Working with Boaters and Marine Trades for Cleaner Washington Water

“Invasive species are bad!”  What can you do?  The key is prevention.  Anytime you transport boats (this includes kayaks) or gear from one body of water to the next, be sure it is cleaned, drained of any water and is dry before it goes to the next body of water.  Invasive species require damp environment to survive, not necessarily to be in water.  The simple version, there should be no plants are animals attached to your boat or gear when you put it in the water.   If find an invasive species attached to your boat or anything for that matter, report it:

You will find quite the list of invasive species on the Department of Fish and Wildlife page.  There are a couple we would like to point out at boaters.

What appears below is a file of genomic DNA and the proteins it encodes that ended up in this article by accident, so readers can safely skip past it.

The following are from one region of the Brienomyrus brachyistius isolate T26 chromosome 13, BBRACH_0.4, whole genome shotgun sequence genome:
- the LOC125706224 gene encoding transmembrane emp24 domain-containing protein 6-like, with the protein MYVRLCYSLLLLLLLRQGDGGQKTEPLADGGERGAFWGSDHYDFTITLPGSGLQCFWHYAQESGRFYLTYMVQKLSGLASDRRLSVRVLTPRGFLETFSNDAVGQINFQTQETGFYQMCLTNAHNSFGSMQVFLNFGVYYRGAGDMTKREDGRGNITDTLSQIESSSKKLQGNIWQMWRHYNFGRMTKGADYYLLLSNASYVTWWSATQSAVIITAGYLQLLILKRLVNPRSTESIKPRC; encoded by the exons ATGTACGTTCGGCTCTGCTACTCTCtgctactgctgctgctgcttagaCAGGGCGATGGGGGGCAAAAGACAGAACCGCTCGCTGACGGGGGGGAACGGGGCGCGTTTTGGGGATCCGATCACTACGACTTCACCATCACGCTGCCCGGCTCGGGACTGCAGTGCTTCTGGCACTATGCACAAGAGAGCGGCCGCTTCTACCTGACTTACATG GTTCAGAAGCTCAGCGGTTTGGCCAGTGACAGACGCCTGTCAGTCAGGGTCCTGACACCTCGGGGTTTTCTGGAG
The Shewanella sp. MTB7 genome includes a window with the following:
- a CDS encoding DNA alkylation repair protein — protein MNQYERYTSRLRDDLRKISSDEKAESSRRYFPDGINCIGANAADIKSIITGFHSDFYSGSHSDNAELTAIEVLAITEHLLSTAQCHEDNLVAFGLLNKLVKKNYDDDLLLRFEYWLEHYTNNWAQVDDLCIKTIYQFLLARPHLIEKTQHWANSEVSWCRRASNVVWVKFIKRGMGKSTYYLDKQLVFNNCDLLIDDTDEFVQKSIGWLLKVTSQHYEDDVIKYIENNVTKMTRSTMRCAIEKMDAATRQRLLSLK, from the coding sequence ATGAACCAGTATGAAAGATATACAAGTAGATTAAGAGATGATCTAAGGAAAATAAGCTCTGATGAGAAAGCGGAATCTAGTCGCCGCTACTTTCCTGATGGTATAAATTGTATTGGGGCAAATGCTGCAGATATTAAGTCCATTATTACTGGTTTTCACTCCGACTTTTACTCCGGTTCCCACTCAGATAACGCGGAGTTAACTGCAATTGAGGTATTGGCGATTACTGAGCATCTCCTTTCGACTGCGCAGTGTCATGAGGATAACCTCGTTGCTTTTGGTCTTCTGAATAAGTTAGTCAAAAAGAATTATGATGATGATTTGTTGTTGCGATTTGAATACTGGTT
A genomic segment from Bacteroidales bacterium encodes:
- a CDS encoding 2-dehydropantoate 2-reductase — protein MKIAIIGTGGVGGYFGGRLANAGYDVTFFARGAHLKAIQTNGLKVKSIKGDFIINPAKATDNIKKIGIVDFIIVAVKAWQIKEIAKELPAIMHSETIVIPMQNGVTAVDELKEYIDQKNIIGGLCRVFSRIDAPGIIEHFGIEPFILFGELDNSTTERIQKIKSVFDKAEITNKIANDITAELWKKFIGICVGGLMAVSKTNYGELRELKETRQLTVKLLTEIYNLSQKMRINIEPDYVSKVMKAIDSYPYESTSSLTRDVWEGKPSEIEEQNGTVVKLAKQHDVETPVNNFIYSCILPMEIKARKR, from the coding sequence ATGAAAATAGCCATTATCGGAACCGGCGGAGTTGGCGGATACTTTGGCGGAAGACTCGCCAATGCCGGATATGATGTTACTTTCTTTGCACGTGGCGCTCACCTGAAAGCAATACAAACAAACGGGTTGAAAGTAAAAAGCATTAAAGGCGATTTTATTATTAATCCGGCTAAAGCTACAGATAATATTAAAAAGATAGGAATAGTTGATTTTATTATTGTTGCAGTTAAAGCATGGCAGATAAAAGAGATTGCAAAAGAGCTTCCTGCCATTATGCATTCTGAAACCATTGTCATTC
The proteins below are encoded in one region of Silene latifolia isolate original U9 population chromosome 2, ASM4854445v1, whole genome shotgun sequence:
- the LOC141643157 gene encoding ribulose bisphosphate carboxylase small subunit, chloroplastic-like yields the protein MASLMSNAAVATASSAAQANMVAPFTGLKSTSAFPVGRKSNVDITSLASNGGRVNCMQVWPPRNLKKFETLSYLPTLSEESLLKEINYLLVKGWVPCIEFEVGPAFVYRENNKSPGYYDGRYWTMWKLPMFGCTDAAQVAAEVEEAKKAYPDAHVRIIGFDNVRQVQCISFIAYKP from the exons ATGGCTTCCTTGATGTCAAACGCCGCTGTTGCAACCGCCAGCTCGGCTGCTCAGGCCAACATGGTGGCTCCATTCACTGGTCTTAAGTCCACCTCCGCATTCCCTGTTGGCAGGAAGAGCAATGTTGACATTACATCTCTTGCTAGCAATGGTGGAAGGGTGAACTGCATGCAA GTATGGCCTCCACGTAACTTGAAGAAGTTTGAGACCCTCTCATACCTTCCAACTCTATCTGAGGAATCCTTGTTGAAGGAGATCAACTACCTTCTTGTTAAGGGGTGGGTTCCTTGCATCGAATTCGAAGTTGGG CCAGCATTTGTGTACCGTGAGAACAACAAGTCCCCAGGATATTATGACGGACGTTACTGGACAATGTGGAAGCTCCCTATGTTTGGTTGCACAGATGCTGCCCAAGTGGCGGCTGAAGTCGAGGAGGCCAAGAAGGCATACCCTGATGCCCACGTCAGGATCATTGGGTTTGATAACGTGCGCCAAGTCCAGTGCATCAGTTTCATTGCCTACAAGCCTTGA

Quagga/Zebra mussels – They look like mini mussels and attach to anything in the water, especially your boat.  If you see these, please report them.  Also, note there are special steps involved to be sure these guys don’t survive the cleaning process.  It doesn’t take long for these guys to take over a lake.  We want to keep these out of Washington.  If a boat comes in from out of state, pay extra attention!

Invasive Tunicates – This is for our salt water boaters, keep an eye out for these.  If they end up on your boat, clean them off and dispose of them in the trash, not the water.

Aquatic Plants – Milfoil is the most common one here.  Again, keep an eye out for plants that get caught on your boat or trailer, clean them off and throw them in the trash.

Partners in the fight against invasive species:

The Boat Guy:

Department of Fish and Wildlife: